The first of my Sweet 100 cherry tomatoes are ripening, morphing from green to yellow to red-orange.
Already, I have popped several into my mouth, straight from the vine, warm from the sun.
As I reach through the wire tomato cage for more, my hand brushes against the rough, hairy plant stems. I pluck several red orbs, toss them into my mouth.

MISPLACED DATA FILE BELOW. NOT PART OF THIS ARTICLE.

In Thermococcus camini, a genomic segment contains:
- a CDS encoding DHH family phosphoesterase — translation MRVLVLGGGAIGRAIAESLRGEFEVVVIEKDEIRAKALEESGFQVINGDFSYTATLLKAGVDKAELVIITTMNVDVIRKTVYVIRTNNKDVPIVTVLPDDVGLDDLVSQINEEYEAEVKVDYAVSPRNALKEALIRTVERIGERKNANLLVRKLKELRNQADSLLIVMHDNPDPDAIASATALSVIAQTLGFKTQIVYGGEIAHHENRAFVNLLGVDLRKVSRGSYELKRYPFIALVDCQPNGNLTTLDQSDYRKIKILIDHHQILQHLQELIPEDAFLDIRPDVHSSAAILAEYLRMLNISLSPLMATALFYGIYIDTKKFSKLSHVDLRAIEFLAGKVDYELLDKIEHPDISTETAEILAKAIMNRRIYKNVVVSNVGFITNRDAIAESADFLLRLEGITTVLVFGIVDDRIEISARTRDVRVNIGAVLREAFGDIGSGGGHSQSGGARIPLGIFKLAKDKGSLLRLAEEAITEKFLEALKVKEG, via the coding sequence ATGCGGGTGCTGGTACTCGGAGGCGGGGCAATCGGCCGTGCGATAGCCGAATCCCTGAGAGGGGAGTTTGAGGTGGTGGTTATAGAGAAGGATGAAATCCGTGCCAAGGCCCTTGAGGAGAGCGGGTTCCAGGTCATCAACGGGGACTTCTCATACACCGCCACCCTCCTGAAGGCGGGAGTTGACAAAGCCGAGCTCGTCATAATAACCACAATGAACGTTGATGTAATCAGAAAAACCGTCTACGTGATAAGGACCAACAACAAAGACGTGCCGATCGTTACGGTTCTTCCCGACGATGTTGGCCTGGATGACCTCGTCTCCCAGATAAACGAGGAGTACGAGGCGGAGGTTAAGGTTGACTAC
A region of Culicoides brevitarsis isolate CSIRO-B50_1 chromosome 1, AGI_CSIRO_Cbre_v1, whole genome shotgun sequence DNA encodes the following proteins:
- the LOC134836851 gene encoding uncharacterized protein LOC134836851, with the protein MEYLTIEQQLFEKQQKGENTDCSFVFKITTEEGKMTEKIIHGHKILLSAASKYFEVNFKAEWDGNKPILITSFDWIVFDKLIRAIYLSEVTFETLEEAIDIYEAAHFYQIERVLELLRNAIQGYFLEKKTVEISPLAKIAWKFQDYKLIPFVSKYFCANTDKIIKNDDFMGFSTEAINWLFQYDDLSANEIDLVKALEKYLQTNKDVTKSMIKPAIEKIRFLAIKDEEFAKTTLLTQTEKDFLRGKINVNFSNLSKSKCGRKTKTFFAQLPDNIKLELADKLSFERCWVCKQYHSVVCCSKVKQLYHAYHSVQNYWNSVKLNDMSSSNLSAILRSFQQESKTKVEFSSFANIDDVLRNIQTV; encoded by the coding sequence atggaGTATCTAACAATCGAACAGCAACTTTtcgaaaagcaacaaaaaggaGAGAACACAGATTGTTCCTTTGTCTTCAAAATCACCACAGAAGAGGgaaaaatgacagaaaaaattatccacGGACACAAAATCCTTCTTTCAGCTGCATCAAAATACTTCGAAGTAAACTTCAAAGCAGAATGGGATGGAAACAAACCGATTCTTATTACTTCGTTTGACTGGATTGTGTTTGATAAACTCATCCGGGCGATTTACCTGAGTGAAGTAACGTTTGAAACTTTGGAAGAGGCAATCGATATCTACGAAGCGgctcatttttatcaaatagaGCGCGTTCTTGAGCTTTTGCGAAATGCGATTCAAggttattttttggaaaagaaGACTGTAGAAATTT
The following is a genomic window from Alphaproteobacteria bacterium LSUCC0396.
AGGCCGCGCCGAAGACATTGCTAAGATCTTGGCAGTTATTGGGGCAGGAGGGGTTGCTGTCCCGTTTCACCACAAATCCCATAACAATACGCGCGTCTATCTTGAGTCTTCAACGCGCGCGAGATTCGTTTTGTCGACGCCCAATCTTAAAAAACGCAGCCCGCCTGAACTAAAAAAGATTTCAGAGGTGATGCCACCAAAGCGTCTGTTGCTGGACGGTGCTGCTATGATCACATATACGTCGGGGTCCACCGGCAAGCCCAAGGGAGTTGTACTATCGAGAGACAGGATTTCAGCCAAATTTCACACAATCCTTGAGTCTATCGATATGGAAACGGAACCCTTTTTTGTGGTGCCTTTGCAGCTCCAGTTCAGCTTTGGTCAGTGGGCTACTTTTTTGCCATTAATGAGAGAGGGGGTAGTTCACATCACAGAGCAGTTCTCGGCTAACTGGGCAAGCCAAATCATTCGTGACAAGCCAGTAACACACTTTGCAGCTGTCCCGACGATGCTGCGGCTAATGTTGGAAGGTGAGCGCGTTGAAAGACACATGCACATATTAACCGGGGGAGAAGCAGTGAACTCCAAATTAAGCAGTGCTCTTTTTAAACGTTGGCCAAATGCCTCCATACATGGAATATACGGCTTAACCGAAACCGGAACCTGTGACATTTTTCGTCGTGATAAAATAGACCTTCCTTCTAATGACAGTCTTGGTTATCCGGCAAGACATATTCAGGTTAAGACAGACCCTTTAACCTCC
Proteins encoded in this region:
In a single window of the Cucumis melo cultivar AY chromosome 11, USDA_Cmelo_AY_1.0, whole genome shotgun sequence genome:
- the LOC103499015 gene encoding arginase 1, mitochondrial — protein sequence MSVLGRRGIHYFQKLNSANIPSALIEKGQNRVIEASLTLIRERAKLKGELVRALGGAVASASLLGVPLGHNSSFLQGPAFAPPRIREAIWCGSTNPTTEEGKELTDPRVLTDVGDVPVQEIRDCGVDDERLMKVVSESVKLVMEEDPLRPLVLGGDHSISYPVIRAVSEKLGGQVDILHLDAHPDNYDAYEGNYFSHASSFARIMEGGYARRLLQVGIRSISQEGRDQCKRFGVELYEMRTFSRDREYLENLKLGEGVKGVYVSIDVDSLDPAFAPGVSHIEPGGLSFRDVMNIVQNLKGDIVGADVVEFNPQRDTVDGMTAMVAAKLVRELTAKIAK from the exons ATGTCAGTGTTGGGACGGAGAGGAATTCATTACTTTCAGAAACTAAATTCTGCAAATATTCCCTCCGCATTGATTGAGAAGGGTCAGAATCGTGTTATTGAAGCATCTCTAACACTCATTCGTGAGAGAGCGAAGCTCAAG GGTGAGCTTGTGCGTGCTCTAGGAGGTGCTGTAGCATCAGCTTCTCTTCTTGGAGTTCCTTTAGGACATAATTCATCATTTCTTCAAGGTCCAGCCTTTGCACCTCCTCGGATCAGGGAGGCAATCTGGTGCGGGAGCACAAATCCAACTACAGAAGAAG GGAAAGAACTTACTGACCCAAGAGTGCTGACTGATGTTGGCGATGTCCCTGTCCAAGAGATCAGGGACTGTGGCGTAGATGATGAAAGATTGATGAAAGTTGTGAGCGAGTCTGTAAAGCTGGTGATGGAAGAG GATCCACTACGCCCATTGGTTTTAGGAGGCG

They taste of sky, of sunshine, of summer days in Minnesota.
These tomatoes pack flavor in each juicy burst.
Then I lift my hand to my face, breathe in the strong scent of tomato vine that clings to my skin, the smell that I will later wash away with soap and water.
But for now I allow the pungent odor to linger, reminding me of summer’s bounty, of these sun-ripened tomatoes that, through a lengthy and cold Minnesota winter, I’ve longed to eat.